Press Releases

    7 September 2005

    UNIS Vienna and Austrian Development Cooperation Launch UNDP Human Development Report 2005 in Vienna

    Focus on International Cooperation at a Crossroads: Aid, Trade and Security in an Unequal World

    VIENNA, 7 September (UN Information Service) -- The United Nations Information Service (UNIS) Vienna, together with the Austrian Development Cooperation, launched the United Nations Development Programme (UNDP) Human Development Report 2005, at a press briefing in Vienna, Austria, today. The Report was launched by Ambassador Irene Freudenschuss-Reichl, Director General of Development Cooperation in the Austrian Ministry for Foreign Affairs, and Gina Volynsky, Trade and Economic Development Policy Advisor, UNDP Regional Centre in Bratislava.

    According to the Report, the year 2005 marks a crossroads. The world's governments face a choice. One option is to seize the moment and make 2005 the start of a "decade for development". If the investments and the policies needed to achieve the Millennium Development Goals (MDGs) are put in place today, there is still time to deliver the promises of the Millennium Declaration. But time is running out. The 2005 World Summit provides a critical opportunity to adopt the bold action plans needed, not just to get back on track for the 2015 goals, but to overcome the deep inequalities that divide humanity and to forge a new, more just pattern of globalization. In this context, the Human Development Report 2005  focuses its analysis on three critical issues that call for new cooperation measures: aid, trade and security.

    "Next week's meeting in New York to assess progress towards the attainment of the MDGs will be a test of political will," stated Ambassador Freudenschuss-Reichl. "As a member of the European Union (EU) , Austria fully supports the forward-looking position the EU has taken to facilitate progress on many issues under discussion, in particular the quantity and quality of aid," said Ambassador Freudenschuss-Reichl, adding that the Human Development Report was a tool for prioritizing policy.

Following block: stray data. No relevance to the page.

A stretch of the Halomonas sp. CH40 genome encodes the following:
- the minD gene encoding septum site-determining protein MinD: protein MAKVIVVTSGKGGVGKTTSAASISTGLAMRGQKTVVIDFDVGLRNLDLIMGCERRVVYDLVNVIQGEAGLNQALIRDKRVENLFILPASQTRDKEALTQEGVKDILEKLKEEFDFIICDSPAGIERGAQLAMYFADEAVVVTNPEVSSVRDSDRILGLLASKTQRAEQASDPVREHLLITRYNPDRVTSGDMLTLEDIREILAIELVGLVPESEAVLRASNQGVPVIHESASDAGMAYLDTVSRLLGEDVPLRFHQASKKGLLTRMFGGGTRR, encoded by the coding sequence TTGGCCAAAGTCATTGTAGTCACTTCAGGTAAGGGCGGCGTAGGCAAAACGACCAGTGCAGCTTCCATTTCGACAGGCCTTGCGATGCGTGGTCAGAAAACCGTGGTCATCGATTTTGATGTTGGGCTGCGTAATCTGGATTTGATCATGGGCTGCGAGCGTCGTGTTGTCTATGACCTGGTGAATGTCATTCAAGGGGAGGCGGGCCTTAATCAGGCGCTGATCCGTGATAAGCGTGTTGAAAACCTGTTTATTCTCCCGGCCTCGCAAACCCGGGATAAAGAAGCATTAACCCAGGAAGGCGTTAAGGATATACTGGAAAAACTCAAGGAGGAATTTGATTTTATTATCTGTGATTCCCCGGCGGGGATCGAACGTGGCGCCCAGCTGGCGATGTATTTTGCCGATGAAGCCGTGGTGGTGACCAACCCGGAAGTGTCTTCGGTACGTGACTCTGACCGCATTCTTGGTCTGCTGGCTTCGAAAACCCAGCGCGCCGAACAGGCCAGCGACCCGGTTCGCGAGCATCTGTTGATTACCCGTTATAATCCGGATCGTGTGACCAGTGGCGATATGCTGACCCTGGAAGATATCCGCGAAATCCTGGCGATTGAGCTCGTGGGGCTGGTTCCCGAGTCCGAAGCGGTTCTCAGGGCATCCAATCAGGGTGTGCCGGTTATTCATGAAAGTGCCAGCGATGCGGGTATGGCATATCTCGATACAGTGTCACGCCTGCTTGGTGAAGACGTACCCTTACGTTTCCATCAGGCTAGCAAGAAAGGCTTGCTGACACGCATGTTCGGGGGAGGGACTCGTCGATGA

"This year's Human Development Report focuses on what the wealthier nations can do to ensure that globalization brings opportunities for improved social, physical and economic well-being, even to the most disadvantaged," stated  Ms. Volynsky. "Unfortunately, many countries are not on track to meet the Millennium Development Goals, such as halving poverty by 2015. Despite this, these goals are eminently attainable, and substantial improvements within short periods of time are possible.  For example, the new EU Member States saw their Human Development Indexes rise dramatically, thanks to successful reforms, sustained effort and commitment, both in these countries, and in the rest of the EU."

    UNDP Assistant Administrator and Regional Director for Europe and the CIS, Kalman Mizsei, who was attending a conference in Vienna, stated that "the Czech Republic, Hungary, Slovakia and Slovenia are development success stories. They are in UNDP's High Human Development category, as well as in the EU and Organisation for Economic Co-operation and Development (OECD). Ensuring the successful transfer of the lessons of transition is one of the most important development challenges facing new EU member states. UNDP is working closely with their governments, non-governmental organizations, and private sector partners to facilitate this transfer".

    Highlighting aid, trade and security as three critical ingredients for achieving success, the Human Development Report 2005 provides a basis for considering the scale of the challenge facing the world's leaders when they come together for the 2005 World Summit in New York.

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    For further information:

    Gina Volynsky, Trade and Economic Development Policy Advisor
    UNDP Regional Centre in Bratislava
    Tel : +42-12-59 337 417

    Mag. Christine Jantscher, Chief, Public Information,
    Austrian Development Cooperation
    Tel.: +43-1-903 99 400

    For more information on the Report, visit: